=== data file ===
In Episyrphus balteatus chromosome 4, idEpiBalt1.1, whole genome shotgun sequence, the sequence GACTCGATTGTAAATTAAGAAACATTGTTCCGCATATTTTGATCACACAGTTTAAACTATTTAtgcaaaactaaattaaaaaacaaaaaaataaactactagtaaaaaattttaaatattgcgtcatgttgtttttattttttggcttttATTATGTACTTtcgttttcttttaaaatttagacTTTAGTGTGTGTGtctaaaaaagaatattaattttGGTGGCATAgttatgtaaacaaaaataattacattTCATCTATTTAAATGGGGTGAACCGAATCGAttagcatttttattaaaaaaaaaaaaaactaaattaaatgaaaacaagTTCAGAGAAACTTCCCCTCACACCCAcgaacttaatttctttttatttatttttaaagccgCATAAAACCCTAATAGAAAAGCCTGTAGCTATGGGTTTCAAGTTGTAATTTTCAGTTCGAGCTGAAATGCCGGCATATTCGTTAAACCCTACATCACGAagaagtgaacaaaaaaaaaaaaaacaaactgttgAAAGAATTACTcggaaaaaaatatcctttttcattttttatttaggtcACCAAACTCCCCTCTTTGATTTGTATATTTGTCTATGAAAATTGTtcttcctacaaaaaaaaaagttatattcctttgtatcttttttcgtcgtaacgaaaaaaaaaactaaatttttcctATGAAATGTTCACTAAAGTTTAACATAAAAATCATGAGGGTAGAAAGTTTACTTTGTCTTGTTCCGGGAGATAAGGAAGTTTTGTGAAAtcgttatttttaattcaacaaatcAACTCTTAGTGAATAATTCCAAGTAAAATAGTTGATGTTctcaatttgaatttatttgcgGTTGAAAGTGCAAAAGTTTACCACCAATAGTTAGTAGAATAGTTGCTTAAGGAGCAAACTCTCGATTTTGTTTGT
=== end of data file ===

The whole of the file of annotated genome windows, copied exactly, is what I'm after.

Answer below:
In Episyrphus balteatus chromosome 4, idEpiBalt1.1, whole genome shotgun sequence, the sequence GACTCGATTGTAAATTAAGAAACATTGTTCCGCATATTTTGATCACACAGTTTAAACTATTTAtgcaaaactaaattaaaaaacaaaaaaataaactactagtaaaaaattttaaatattgcgtcatgttgtttttattttttggcttttATTATGTACTTtcgttttcttttaaaatttagacTTTAGTGTGTGTGtctaaaaaagaatattaattttGGTGGCATAgttatgtaaacaaaaataattacattTCATCTATTTAAATGGGGTGAACCGAATCGAttagcatttttattaaaaaaaaaaaaaactaaattaaatgaaaacaagTTCAGAGAAACTTCCCCTCACACCCAcgaacttaatttctttttatttatttttaaagccgCATAAAACCCTAATAGAAAAGCCTGTAGCTATGGGTTTCAAGTTGTAATTTTCAGTTCGAGCTGAAATGCCGGCATATTCGTTAAACCCTACATCACGAagaagtgaacaaaaaaaaaaaaaacaaactgttgAAAGAATTACTcggaaaaaaatatcctttttcattttttatttaggtcACCAAACTCCCCTCTTTGATTTGTATATTTGTCTATGAAAATTGTtcttcctacaaaaaaaaaagttatattcctttgtatcttttttcgtcgtaacgaaaaaaaaaactaaatttttcctATGAAATGTTCACTAAAGTTTAACATAAAAATCATGAGGGTAGAAAGTTTACTTTGTCTTGTTCCGGGAGATAAGGAAGTTTTGTGAAAtcgttatttttaattcaacaaatcAACTCTTAGTGAATAATTCCAAGTAAAATAGTTGATGTTctcaatttgaatttatttgcgGTTGAAAGTGCAAAAGTTTACCACCAATAGTTAGTAGAATAGTTGCTTAAGGAGCAAACTCTCGATTTTGTTTGT